Proposed Centerville Place project falls through

A private investor has withdrawn a proposal for a $130 million plus redevelopment at Ohio 48 between Sheehan and Spring Valley roads in Centerville, including the vacant Kroger building.

“We are extremely disappointed by this decision, as we believe the space has the potential to become a vibrant gateway to Centerville. City Staff, volunteers and community members have devoted months of hard work trying to make that goal a reality, for which I am very appreciative,” Mayor Brooks Compton said in a statement.

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The property is owned by Queen City Lease Management and Larry Dillin worked as manager on behalf of the investor.

Dillin had been working with investors and proposing redeveloping Centerville Place into a mix of office, retail, and restaurant space as well as about 350 housing units.

Dillin, president of Dillin LLC, said in a statement that the investors had the need to focus on other parts of their business which prevented their comfort in an investment of this magnitude.

“Today’s announcement is a disappointment personally and for Dillin staff, but we understand that both the community and the investors have a voice in bringing a project to life,” Dillin stated. “It’s an unfortunate turn of events, and it’s most disappointing for the Community of Centerville, it’s elected officials, city staff and the residents surrounding the development.”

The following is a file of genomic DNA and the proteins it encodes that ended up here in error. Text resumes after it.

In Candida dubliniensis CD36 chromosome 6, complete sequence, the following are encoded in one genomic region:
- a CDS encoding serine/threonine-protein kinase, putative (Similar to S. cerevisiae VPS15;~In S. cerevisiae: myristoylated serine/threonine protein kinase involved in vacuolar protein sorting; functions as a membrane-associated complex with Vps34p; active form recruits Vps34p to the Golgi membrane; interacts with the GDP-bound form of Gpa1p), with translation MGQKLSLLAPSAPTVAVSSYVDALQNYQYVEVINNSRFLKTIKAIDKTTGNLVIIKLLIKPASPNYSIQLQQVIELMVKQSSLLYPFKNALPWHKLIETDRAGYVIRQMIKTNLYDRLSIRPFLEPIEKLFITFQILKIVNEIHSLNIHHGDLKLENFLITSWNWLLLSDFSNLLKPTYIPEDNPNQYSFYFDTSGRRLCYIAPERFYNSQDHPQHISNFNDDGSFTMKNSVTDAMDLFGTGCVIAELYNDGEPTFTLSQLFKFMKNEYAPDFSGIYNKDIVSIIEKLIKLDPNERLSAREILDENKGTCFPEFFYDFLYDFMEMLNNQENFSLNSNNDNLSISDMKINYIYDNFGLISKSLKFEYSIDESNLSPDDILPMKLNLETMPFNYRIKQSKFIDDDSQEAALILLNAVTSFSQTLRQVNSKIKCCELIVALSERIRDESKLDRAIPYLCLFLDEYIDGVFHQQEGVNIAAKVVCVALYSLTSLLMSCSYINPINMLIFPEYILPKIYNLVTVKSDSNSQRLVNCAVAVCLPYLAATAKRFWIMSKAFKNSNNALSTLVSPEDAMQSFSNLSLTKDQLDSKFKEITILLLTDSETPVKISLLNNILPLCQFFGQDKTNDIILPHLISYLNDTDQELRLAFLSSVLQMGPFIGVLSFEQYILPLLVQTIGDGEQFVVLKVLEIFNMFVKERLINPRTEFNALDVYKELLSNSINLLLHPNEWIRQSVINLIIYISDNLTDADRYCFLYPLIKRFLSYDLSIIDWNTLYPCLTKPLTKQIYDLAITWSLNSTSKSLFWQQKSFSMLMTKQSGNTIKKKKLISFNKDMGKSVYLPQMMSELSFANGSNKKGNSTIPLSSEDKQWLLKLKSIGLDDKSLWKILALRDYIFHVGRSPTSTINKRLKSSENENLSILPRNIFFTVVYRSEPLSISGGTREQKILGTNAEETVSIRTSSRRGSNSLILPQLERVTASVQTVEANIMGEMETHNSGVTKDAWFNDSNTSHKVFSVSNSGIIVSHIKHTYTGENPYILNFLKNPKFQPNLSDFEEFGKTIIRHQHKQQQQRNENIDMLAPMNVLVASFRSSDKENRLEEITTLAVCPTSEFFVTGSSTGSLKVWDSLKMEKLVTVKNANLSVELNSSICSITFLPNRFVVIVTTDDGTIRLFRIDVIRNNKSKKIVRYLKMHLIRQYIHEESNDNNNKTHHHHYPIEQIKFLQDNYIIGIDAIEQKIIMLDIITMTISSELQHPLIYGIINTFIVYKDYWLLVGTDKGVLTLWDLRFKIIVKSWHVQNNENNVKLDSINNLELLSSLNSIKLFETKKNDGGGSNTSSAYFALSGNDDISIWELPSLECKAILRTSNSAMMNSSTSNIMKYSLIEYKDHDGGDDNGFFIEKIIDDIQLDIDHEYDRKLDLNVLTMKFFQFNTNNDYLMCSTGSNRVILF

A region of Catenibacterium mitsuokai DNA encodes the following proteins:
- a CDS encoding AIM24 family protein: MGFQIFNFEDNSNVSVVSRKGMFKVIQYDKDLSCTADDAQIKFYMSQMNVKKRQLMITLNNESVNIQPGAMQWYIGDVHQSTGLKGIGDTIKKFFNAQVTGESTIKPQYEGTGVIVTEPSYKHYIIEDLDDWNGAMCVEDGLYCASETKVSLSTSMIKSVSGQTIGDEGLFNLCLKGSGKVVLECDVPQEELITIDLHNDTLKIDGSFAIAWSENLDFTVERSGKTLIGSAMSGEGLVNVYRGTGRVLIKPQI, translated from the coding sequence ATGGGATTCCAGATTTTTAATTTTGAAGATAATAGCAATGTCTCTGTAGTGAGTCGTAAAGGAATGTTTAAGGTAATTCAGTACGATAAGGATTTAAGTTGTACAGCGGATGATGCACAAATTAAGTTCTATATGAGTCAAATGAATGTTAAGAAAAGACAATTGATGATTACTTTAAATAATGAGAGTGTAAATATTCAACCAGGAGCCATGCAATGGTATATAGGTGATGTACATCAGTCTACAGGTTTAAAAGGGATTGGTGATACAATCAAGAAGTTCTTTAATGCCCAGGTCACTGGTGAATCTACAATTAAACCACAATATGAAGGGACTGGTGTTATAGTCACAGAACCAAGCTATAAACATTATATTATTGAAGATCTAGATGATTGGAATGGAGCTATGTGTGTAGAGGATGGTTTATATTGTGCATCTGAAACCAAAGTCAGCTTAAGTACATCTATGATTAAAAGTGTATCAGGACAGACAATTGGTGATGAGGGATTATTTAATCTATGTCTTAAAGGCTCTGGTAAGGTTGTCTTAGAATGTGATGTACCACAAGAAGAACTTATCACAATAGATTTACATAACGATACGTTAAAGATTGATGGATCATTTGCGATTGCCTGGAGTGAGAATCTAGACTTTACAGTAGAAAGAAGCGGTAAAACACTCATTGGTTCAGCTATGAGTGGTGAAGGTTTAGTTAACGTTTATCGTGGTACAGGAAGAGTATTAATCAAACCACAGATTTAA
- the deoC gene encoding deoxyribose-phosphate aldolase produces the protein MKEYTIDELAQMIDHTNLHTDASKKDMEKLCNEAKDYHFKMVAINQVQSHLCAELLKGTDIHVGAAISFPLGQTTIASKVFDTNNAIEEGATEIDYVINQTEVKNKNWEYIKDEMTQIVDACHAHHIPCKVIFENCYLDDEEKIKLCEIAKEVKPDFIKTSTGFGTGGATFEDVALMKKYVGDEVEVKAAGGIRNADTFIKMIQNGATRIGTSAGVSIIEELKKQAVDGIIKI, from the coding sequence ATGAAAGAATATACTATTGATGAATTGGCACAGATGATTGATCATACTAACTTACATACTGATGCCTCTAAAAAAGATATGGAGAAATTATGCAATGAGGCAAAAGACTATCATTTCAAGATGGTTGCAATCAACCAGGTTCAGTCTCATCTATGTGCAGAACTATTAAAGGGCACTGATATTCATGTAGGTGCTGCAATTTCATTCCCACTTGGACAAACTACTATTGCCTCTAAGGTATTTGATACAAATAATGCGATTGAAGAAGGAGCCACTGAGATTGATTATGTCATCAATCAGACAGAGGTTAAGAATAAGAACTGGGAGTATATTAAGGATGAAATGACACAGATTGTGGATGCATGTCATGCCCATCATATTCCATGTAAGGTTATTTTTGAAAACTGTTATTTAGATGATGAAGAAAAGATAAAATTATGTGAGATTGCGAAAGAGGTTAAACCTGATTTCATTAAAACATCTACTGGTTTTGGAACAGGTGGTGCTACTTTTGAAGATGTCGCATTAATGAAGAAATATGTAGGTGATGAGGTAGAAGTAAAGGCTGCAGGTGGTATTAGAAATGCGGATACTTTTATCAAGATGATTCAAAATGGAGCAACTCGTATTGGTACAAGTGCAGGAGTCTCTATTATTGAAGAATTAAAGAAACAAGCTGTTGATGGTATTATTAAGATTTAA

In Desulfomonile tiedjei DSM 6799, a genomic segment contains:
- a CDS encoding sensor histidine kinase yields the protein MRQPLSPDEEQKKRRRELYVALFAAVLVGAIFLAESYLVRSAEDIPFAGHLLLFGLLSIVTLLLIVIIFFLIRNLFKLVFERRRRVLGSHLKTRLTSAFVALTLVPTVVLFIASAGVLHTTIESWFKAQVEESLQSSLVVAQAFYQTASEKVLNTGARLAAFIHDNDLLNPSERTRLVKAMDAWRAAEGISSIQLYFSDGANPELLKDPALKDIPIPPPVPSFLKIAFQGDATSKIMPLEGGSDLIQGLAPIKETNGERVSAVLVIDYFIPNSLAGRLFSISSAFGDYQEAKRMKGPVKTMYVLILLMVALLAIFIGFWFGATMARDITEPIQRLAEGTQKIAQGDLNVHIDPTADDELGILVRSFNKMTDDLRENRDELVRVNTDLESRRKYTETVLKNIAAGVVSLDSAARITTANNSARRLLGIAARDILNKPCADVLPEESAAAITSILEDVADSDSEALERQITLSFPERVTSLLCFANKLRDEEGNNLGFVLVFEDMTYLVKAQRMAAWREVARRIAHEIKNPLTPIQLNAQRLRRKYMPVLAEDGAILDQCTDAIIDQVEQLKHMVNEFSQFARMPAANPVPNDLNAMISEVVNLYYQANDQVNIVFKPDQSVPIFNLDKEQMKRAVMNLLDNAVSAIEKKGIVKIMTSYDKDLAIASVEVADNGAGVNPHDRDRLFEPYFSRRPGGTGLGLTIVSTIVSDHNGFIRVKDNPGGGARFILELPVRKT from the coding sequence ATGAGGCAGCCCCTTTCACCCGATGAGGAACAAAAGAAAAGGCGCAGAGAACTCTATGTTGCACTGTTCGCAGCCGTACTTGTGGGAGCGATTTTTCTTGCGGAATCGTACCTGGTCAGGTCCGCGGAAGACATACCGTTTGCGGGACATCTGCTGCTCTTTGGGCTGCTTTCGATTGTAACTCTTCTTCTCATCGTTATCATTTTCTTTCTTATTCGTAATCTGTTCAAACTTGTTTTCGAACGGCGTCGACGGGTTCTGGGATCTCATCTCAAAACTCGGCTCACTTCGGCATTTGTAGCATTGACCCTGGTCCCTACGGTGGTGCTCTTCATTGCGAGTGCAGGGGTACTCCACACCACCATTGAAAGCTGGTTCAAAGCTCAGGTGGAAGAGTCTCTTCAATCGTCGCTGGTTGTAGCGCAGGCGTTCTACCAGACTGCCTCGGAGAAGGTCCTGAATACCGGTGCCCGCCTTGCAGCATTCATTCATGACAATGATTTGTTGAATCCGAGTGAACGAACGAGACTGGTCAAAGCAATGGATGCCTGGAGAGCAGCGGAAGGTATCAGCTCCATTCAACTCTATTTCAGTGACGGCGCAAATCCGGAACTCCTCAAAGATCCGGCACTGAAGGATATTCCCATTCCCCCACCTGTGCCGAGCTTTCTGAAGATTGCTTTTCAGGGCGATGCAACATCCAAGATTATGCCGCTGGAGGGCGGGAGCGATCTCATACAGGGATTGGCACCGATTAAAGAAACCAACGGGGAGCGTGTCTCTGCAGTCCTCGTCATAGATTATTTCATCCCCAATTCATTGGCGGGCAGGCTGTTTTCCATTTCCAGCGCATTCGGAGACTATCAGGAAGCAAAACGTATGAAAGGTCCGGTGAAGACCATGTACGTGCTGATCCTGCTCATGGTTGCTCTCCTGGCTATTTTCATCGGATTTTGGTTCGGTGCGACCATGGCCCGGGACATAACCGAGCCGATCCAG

The city previously said a tenant was committed to a 60,000-square-foot office on site, though the developer had never named the tenant.

The owner of the property will still control the Centerville Place shopping center, which is now a shopping strip home to tenants like Bath and Body Works, Great Clips, Starbucks, Kroger Marketplace.

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“Our staff members enjoyed working with Larry Dillin and his team. His meticulous approach to the project adhered to the City’s vision for that space,” City Manager Wayne Davis said in a statement. “While we are disheartened, it was staff’s pleasure to work as hard as we could for a project that would have been a game changer for our community. While this project as initially presented will not be going forward, we remain committed to Centerville Place as this is a critical component of our economic development plans for our community. We will not rest until we are able to bring a project to this area that is befitting of its many great businesses and the Centerville community as a whole.”

The Centerville city council was original scheduled to vote Jan. 27 on the redevelopment.

“This challenging project stretched our staff to think differently about redevelopment opportunities, and we learned a lot that we can apply to other future projects. We are better because of this work,” Development Director Michael Norton-Smith said.

Dillin said in a press release that “While the team at Dillin working directly on the Centerville project is disappointed, we’re fortunate to refocus that staff to other development projects that we will be accelerating in 2020 and beyond.”

Dillin took over the development of the Austin Landing project in 2016 until it’s sale late in 2019. He was also behind the Levis Commons development in the Toledo region.

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